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when Fletcher preached at St. Mary's, his prayer before the sermon usually consisted of one entire allegory " not driven, but led on, most proper in all particulars." The specimens we possess of his prose afford ample testimony to his learning and eloquence.
After 1612 there is a blank in the poet's history, until his settlement in the rectory of Alderton, in Suffolk. Fuller says, that he was placed there "by exchange of livings;" but it seems improbable that he would have relinquished any other preferment for a situation which is supposed to have hastened the period of his death. He may have been presented to the living by Sir Robert Naunton, whose family were the patrons of the church, and had their residence in the parish*. Nauntont was Public Orator during several years of Fletcher's residence at Cambridge, and being himself a member of Trinity, was, probably, well acquainted with his piety and genius.
Fletcher did not live long to reap the advantage of his new preferment; the unhealthiness of the situation combined with the ignorance of his parishioners to depress his spirits and exhaust his constitution; a lonely village in the maritime part of Suffolk, more than two hundred years ago, had few consolations to offer to one accustomed to the refined manners and elegant occupations of an University. We are told by Fuller, in the quaint manner for which he is remarkable, that Fletcher's "clownish and low-parted parishioners (having nothing but their shoes high about them), valued not their pastor according to his worth, which disposed him to melancholy, and hastened his dissolution."
Fletcher's death is supposed to have taken place about
* Magna Britannia, vol. 5, Suffolk, ed. 1730. t Elected Public Orator 27th July, 1594; succeeded by F. Nethersole, 10th December, 1611.
the year 1623*. But Fuller, the only authority upon whom we could, in this instance, safely rely, has left a blank for the last figure. The disquiet of his later years, together with his absence from books, and the derangement of his papers, caused him to be sometimes unsatisfactory with regard to accuracy in dates; his omission cannot now be remedied. I am enabled to state, through the kindness of the Rev. Addington Norton, that no record of Giles Fletcher is preserved, either in the church or the parish, and that the register-books only go back to the year 1674. He left a widow, who was subsequently married to Mr. Rainsey, the minister of Rougham, a small village in Norfolk. From this individual, both Fuller's and Lloyd's information respecting the poet was derived, and it might have been wished, that they had allowed their curiosity greater scope. Of Mr. Rainsey I know nothing.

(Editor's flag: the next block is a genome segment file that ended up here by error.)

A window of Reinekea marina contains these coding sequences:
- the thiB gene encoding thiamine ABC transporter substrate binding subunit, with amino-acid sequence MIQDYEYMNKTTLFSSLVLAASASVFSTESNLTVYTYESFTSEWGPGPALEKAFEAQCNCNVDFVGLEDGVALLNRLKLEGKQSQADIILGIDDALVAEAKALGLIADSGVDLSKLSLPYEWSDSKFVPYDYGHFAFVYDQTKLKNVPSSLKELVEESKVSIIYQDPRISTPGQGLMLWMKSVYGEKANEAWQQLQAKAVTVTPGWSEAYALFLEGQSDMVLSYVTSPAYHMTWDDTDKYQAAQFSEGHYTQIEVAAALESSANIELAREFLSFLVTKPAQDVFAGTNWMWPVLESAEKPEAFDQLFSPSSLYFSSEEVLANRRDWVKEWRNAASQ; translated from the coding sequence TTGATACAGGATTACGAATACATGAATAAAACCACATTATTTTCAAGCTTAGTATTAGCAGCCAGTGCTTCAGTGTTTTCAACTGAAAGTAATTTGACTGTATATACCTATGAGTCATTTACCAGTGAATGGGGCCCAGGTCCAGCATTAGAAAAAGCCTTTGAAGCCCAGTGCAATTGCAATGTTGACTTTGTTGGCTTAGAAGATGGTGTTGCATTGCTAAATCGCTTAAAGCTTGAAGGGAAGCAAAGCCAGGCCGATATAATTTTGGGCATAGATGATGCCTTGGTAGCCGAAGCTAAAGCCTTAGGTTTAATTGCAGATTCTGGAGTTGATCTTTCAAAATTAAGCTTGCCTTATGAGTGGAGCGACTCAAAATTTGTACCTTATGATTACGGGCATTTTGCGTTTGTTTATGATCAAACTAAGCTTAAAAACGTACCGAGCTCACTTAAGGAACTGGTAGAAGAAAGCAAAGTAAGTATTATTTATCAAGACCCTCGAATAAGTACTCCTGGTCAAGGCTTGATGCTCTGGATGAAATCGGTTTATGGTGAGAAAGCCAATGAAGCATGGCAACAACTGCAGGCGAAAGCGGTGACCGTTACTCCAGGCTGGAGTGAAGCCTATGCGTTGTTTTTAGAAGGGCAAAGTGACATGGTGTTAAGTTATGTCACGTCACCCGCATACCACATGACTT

Such is the brief amount of the imperfect intelligence I have been able to gather respecting this admirable poet. Of his manners and conversation, of all that imparts a peculiar interest to biography, no anecdotes have been preserved. The earlier years of his life were spent in the cloistered quiet of a. college, and his later days, we have reason to fear, were worn out in sorrow and sickness. His most lasting memorial exists in his poem, and in it we may discover the spirit of the author looking mildly and beautifully forth. Into the merits of this composition, I propose to enter somewhat at length.
In the address To the Reader, he endeavours to conciliate the prejudices entertained by many against religious poetry. "What should I speak," he says, "of Juvencus, Prosper, and the wise Prudentius; the last of which living
* Lloyd's State Worthies, vol. 1, p. 552—note, with additions by Whitworth. Fuller compares the poet's life to the half-verses in the iEneid, broken off in the middle.
in Hierom's time, twelve hundred years ago, brought forth in his declining age so many and so religious poems, straitly charging his soul not to let pass so much as one either night or day without some divine song: and as sedulous Prudentius, so prudent Sedulius was famous in this poetical divinity, the coe'tan* of Bernard, who sang the history of Christ with as much devotion in himself as admiration to others, all of which were followed by the choicest wits of Christendome,—Nonnus translating all St. John's Gospel into Greek verse; Sannazar, the late living image and happy imitator of Virgil, bestowing ten years upon a song, only to celebrate that one day when Christ was bom unto us on earth, and we (a happy change) unto God in heaven; Thrice honoured Bartas, and our (I know no other name more glorious than his own) Mr. Edmund Spenser (two blessed souls) not thinking ten years enough, laying out their whole lives upon this one study."